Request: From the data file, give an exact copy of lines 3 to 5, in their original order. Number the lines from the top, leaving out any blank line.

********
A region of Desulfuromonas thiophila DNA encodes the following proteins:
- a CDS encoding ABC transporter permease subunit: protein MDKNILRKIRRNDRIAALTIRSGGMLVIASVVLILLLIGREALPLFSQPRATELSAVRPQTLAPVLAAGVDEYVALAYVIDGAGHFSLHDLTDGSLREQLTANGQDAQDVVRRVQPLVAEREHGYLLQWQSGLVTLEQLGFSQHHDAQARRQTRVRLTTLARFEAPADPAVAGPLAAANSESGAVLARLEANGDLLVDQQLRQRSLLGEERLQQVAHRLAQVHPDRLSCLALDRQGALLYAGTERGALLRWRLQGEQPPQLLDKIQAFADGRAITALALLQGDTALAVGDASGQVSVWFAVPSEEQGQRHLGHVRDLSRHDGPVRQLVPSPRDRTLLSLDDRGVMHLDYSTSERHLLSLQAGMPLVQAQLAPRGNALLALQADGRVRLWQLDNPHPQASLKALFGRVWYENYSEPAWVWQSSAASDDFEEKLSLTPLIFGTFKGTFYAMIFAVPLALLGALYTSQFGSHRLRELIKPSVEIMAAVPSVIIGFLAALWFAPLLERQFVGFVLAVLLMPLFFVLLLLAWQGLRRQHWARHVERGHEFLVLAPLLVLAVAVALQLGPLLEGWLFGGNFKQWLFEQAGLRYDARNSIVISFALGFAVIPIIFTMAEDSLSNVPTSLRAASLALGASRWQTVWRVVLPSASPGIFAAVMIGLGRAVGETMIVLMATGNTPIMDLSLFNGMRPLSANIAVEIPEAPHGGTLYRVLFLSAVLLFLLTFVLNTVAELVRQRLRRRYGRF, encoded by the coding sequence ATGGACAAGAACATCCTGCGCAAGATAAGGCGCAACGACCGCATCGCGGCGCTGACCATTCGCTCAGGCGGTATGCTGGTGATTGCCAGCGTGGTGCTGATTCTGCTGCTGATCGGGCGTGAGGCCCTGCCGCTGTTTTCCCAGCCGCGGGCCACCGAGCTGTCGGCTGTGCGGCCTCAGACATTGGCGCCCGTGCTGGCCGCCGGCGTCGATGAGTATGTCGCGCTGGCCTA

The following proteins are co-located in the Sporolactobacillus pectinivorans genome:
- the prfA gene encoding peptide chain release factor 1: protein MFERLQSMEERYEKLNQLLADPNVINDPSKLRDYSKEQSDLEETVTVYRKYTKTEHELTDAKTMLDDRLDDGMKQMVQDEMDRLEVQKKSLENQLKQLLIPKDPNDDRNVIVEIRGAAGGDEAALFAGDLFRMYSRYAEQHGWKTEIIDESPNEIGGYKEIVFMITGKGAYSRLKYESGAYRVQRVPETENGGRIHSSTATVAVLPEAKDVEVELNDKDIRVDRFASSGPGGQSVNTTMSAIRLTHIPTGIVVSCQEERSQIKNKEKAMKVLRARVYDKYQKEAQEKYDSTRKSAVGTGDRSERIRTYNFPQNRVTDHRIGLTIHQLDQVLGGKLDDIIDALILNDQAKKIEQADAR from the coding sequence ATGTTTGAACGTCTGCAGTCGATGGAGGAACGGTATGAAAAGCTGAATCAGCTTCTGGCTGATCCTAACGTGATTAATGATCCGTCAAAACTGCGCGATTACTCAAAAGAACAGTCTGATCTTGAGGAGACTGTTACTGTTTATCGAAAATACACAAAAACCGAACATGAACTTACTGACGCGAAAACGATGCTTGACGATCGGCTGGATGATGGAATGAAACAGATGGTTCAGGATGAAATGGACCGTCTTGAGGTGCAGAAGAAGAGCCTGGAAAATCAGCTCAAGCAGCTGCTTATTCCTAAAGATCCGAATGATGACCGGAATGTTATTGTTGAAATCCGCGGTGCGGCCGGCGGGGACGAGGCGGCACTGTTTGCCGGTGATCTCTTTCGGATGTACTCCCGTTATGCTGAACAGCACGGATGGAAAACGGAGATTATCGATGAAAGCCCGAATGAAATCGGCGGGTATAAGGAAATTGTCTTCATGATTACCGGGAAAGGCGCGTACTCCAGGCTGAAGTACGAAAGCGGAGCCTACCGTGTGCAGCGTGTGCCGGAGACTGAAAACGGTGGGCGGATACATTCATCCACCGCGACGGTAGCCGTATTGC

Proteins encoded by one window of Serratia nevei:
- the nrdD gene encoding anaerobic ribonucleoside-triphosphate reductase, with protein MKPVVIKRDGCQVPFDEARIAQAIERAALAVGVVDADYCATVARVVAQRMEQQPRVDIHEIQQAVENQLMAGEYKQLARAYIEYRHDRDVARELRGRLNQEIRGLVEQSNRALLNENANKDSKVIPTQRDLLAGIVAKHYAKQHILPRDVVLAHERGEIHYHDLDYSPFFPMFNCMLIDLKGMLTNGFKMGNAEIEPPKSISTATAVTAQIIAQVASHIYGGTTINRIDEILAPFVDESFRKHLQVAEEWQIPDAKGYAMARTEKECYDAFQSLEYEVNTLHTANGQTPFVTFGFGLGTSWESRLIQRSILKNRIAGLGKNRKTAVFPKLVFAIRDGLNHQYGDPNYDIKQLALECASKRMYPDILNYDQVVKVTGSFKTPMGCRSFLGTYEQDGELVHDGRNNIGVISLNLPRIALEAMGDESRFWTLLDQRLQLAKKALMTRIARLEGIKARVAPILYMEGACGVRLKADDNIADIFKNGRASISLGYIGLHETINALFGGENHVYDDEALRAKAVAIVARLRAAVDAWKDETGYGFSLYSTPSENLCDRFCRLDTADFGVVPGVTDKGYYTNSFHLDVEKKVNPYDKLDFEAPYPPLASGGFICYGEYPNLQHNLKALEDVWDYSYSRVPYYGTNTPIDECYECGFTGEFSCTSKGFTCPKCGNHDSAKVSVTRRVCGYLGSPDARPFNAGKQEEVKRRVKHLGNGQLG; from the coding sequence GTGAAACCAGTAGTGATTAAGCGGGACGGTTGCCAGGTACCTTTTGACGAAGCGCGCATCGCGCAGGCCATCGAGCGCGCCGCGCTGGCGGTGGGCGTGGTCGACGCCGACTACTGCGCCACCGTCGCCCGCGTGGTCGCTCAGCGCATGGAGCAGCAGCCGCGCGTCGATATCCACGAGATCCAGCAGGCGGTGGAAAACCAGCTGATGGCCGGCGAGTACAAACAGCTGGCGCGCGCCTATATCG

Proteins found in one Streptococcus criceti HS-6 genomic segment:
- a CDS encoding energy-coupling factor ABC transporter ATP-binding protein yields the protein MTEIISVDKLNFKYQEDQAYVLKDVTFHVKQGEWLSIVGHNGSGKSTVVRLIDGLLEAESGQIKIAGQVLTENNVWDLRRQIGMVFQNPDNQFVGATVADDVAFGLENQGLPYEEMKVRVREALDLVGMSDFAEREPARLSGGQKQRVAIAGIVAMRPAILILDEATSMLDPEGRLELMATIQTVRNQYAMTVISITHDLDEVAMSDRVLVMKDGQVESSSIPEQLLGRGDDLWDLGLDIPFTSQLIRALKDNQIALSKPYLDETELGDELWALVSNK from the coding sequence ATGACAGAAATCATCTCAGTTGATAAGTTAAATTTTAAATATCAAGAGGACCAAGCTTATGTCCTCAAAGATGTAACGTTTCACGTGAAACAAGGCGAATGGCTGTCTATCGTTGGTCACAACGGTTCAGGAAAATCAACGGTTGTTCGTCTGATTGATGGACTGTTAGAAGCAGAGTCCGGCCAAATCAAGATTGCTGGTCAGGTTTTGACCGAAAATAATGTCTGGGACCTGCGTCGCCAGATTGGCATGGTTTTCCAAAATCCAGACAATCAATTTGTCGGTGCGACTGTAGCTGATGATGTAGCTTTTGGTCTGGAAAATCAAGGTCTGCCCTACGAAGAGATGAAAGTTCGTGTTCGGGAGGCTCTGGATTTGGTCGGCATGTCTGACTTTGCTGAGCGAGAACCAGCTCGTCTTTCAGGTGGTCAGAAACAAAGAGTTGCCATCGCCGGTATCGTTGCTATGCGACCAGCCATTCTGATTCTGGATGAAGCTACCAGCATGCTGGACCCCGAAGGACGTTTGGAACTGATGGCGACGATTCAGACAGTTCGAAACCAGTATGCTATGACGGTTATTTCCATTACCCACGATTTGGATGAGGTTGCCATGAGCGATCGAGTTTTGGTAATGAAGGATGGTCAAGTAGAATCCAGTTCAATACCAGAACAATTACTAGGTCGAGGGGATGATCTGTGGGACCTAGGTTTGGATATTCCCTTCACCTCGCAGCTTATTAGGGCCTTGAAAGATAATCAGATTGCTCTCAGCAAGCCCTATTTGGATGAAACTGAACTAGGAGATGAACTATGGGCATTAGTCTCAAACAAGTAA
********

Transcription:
The following proteins are co-located in the Sporolactobacillus pectinivorans genome:
- the prfA gene encoding peptide chain release factor 1: protein MFERLQSMEERYEKLNQLLADPNVINDPSKLRDYSKEQSDLEETVTVYRKYTKTEHELTDAKTMLDDRLDDGMKQMVQDEMDRLEVQKKSLENQLKQLLIPKDPNDDRNVIVEIRGAAGGDEAALFAGDLFRMYSRYAEQHGWKTEIIDESPNEIGGYKEIVFMITGKGAYSRLKYESGAYRVQRVPETENGGRIHSSTATVAVLPEAKDVEVELNDKDIRVDRFASSGPGGQSVNTTMSAIRLTHIPTGIVVSCQEERSQIKNKEKAMKVLRARVYDKYQKEAQEKYDSTRKSAVGTGDRSERIRTYNFPQNRVTDHRIGLTIHQLDQVLGGKLDDIIDALILNDQAKKIEQADAR from the coding sequence ATGTTTGAACGTCTGCAGTCGATGGAGGAACGGTATGAAAAGCTGAATCAGCTTCTGGCTGATCCTAACGTGATTAATGATCCGTCAAAACTGCGCGATTACTCAAAAGAACAGTCTGATCTTGAGGAGACTGTTACTGTTTATCGAAAATACACAAAAACCGAACATGAACTTACTGACGCGAAAACGATGCTTGACGATCGGCTGGATGATGGAATGAAACAGATGGTTCAGGATGAAATGGACCGTCTTGAGGTGCAGAAGAAGAGCCTGGAAAATCAGCTCAAGCAGCTGCTTATTCCTAAAGATCCGAATGATGACCGGAATGTTATTGTTGAAATCCGCGGTGCGGCCGGCGGGGACGAGGCGGCACTGTTTGCCGGTGATCTCTTTCGGATGTACTCCCGTTATGCTGAACAGCACGGATGGAAAACGGAGATTATCGATGAAAGCCCGAATGAAATCGGCGGGTATAAGGAAATTGTCTTCATGATTACCGGGAAAGGCGCGTACTCCAGGCTGAAGTACGAAAGCGGAGCCTACCGTGTGCAGCGTGTGCCGGAGACTGAAAACGGTGGGCGGATACATTCATCCACCGCGACGGTAGCCGTATTGC

Proteins encoded by one window of Serratia nevei: